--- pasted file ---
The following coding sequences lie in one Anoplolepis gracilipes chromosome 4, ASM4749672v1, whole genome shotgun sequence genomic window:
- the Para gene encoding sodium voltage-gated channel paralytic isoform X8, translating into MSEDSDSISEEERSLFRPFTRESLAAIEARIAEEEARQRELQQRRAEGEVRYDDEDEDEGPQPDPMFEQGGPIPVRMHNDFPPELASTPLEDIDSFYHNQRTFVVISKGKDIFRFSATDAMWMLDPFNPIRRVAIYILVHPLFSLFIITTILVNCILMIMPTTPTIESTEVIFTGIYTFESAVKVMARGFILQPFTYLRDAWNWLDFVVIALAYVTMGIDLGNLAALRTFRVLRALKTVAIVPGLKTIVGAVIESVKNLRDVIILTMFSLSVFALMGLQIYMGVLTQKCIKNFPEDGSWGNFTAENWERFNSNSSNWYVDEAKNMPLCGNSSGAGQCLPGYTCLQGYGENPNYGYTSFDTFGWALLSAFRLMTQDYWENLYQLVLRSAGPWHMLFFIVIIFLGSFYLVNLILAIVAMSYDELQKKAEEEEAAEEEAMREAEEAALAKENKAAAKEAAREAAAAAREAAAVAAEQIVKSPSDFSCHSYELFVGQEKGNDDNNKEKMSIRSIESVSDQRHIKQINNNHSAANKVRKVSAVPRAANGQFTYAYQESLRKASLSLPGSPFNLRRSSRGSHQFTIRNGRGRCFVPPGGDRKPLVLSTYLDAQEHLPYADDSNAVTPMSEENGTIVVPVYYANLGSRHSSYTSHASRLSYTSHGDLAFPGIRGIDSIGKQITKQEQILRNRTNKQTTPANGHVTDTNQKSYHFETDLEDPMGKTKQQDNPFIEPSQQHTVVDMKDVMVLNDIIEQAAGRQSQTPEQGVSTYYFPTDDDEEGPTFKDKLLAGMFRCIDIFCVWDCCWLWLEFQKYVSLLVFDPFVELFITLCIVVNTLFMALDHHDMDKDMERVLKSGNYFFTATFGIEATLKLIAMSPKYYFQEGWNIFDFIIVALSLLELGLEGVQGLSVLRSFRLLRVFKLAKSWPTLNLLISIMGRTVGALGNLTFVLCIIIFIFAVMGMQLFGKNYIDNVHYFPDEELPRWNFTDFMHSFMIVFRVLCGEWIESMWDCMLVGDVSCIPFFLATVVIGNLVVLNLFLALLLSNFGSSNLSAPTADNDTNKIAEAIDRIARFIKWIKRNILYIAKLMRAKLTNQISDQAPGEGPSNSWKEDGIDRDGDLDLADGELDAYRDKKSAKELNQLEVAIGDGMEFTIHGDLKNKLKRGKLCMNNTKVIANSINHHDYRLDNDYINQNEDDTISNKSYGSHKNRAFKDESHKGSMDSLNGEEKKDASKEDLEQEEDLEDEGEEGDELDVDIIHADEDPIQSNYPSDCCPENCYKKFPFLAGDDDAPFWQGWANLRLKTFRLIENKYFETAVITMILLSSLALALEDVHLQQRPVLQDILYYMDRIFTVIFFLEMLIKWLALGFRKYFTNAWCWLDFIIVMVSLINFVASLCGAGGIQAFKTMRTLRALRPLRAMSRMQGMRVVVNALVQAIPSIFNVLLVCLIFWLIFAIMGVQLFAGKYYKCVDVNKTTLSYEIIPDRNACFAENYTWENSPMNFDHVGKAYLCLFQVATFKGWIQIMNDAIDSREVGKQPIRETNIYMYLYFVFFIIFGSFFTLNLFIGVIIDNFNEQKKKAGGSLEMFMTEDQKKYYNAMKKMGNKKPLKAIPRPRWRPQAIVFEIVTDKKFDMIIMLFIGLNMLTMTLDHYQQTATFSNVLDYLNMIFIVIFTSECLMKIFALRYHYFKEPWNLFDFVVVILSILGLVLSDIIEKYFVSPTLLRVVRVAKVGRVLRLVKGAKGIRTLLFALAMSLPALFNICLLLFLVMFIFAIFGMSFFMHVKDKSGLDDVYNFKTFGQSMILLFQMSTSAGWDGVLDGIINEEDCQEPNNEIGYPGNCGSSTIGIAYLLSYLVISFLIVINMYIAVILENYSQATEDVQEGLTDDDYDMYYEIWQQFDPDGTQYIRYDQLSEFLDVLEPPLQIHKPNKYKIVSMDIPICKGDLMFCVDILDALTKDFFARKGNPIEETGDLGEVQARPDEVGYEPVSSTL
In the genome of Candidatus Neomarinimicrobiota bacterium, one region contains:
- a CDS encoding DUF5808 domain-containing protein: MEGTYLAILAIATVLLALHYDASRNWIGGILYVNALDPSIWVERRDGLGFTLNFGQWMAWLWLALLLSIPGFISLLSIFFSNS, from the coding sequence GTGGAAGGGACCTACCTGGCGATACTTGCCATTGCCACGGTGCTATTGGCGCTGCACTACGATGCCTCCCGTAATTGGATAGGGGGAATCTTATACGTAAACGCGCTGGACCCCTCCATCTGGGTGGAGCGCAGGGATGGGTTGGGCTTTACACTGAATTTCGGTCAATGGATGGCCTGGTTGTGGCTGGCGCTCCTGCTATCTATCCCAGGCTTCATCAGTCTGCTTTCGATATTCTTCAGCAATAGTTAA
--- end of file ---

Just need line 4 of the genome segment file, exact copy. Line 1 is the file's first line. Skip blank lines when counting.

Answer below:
- a CDS encoding DUF5808 domain-containing protein: MEGTYLAILAIATVLLALHYDASRNWIGGILYVNALDPSIWVERRDGLGFTLNFGQWMAWLWLALLLSIPGFISLLSIFFSNS, from the coding sequence GTGGAAGGGACCTACCTGGCGATACTTGCCATTGCCACGGTGCTATTGGCGCTGCACTACGATGCCTCCCGTAATTGGATAGGGGGAATCTTATACGTAAACGCGCTGGACCCCTCCATCTGGGTGGAGCGCAGGGATGGGTTGGGCTTTACACTGAATTTCGGTCAATGGATGGCCTGGTTGTGGCTGGCGCTCCTGCTATCTATCCCAGGCTTCATCAGTCTGCTTTCGATATTCTTCAGCAATAGTTAA